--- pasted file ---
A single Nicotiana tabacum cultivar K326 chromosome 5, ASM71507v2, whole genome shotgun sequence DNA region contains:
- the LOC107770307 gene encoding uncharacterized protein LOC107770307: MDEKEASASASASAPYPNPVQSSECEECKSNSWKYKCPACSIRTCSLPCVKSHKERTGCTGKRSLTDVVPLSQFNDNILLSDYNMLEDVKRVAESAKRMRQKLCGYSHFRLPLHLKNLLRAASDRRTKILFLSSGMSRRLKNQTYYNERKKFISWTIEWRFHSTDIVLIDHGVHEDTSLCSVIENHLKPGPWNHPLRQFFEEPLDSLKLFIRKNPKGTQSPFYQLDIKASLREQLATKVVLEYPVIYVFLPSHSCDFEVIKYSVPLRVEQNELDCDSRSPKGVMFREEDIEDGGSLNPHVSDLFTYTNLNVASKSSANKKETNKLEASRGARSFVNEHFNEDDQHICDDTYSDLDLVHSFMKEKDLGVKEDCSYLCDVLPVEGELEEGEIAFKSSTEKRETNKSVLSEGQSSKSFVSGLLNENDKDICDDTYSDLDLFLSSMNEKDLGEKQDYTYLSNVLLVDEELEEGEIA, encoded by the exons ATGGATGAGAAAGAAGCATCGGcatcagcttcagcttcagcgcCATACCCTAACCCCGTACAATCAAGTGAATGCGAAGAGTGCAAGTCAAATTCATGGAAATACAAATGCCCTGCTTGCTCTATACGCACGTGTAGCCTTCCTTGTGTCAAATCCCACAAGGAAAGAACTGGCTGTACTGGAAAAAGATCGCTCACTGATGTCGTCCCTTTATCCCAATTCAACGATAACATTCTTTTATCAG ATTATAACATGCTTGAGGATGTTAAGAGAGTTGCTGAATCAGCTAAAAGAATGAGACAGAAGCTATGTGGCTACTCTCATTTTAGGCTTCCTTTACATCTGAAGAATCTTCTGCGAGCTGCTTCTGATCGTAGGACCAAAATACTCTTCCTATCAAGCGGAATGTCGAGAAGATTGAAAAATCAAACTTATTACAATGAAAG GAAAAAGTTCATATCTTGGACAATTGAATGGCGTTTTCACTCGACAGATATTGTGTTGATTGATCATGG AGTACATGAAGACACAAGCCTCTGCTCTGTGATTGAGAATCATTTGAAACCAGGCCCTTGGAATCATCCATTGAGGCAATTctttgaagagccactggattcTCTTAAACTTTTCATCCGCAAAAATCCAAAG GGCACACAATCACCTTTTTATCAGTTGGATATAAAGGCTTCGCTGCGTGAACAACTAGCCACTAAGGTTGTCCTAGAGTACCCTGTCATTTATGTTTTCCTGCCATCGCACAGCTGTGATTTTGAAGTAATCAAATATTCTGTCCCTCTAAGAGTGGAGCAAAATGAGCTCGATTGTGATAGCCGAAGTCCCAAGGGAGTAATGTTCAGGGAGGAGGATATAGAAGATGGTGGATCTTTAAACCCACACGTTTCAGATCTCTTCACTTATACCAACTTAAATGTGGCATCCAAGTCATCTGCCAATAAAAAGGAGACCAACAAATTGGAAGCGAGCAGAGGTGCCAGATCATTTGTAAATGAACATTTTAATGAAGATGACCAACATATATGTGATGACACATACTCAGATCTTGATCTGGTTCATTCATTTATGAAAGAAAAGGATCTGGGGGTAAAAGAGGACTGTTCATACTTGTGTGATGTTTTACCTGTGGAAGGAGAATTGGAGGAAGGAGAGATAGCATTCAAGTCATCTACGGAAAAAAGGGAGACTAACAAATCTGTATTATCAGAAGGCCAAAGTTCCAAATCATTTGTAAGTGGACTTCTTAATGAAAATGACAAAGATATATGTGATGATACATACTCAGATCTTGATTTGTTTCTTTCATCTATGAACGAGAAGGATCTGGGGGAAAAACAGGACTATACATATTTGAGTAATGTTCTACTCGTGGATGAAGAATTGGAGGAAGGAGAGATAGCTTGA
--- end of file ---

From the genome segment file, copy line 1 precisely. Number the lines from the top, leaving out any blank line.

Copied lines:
A single Nicotiana tabacum cultivar K326 chromosome 5, ASM71507v2, whole genome shotgun sequence DNA region contains: